Published January 8, 2016, in the Irish Examiner, this article begins, “Andrew St Ledger of The Woodland League looks at the benefits that planting native trees can bring in the battle to control waterways prone to flooding.” Excerpts are below; to see the entire article, click on the photograph.
Native woodlands served to control water levels in flood-prone areas until their destruction by poor forestry policy.
WE CAN all agree that we are in desperate need of wise flood-prevention measures that work.
This is a long-running problem — to quote the Chinese emperor Yu, 3,160 years ago whose ancient proverb reminds us, “To protect your rivers, first protect your mountains”.
Within only a few weeks of the conclusion of the Paris Climate Conference — COP 21, many of our lowland towns have experienced extensive flooding. The cause may lie partly with climate change, but one solution to the flooding is much nearer home: In our uplands, where the wrong species of tree and forestry model have been chosen for decades. What is needed on appropriate selected sites in the uplands are native, deep-rooted trees, planted with a view to flood alleviation, soil protection, carbon uptake, small farm viability, and biodiversity — rather than quick profit for the few, which those downstream end up paying for.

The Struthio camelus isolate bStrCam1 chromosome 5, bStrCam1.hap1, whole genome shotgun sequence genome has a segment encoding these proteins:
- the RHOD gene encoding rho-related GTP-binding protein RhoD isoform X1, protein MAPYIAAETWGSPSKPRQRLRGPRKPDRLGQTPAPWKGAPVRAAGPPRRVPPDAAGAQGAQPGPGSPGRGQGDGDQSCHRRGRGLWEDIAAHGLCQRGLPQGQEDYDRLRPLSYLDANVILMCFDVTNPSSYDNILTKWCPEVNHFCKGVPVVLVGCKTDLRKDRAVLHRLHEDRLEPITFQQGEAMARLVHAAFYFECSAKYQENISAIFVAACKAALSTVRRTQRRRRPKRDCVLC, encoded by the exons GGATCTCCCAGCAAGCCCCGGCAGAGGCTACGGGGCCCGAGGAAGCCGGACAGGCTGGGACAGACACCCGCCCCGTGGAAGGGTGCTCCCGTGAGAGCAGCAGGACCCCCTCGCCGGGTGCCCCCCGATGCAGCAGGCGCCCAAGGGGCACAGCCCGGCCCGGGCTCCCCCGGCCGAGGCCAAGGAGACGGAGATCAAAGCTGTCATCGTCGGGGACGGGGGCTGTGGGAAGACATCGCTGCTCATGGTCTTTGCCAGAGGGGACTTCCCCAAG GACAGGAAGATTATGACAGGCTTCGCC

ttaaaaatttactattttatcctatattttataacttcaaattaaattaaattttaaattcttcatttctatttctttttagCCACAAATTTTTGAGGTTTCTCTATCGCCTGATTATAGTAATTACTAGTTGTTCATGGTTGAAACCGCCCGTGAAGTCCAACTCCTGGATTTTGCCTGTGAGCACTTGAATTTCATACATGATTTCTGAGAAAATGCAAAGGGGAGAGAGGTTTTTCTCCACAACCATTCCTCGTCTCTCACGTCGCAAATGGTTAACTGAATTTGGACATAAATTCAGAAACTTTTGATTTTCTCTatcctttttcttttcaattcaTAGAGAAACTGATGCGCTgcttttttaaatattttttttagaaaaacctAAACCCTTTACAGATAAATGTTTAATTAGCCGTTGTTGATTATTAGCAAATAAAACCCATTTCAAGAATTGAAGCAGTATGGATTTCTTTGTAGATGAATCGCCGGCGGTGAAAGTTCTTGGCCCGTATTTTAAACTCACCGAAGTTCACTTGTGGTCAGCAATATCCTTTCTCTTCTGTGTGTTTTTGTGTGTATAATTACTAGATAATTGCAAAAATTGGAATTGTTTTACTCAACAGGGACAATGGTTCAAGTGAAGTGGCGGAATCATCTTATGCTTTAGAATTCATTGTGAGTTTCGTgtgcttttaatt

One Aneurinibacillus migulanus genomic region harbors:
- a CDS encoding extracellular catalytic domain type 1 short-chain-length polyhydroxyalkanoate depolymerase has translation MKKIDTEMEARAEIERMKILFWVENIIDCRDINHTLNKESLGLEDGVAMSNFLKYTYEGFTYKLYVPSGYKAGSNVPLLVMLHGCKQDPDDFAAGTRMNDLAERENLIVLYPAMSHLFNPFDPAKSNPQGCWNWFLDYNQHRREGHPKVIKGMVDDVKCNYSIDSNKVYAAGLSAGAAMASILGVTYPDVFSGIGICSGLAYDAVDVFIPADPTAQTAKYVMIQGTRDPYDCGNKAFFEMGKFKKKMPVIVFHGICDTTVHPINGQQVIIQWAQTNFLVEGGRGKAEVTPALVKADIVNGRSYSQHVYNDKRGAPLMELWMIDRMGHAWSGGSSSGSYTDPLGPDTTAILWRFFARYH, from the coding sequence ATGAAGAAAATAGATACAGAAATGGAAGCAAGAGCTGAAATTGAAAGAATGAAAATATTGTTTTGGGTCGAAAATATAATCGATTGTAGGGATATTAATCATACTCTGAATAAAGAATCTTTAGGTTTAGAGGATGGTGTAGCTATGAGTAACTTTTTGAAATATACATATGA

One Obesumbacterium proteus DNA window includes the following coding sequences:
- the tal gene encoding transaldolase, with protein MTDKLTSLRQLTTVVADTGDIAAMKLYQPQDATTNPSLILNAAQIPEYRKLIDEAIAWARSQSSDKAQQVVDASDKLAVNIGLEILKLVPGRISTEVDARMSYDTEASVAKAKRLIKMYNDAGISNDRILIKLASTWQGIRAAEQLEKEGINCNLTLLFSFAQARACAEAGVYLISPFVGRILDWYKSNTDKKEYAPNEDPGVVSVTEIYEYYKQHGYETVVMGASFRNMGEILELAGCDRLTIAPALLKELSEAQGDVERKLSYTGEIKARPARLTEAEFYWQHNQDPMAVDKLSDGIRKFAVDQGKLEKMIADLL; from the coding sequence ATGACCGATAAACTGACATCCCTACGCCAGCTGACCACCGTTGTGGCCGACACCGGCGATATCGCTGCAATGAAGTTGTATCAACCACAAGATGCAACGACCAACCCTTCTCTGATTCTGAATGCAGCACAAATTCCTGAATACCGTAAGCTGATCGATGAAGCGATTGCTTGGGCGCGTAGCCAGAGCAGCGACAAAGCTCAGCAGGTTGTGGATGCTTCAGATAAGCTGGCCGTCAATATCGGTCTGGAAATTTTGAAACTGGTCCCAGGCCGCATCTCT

Native woodlands in uplands reduce the effects of flooding. This is proven by recent scientific research such as the Pontbren Project, by Bangor University in Wales. They examined the management of upland sites by a group of farmers. It established that soil under mixed native trees absorbs water 67 times faster than under grass: Native trees have such deep roots that they provide channels to send the water much further underground. The soil under native trees acts as a sponge — a reservoir — which sucks in water, then releases it slowly.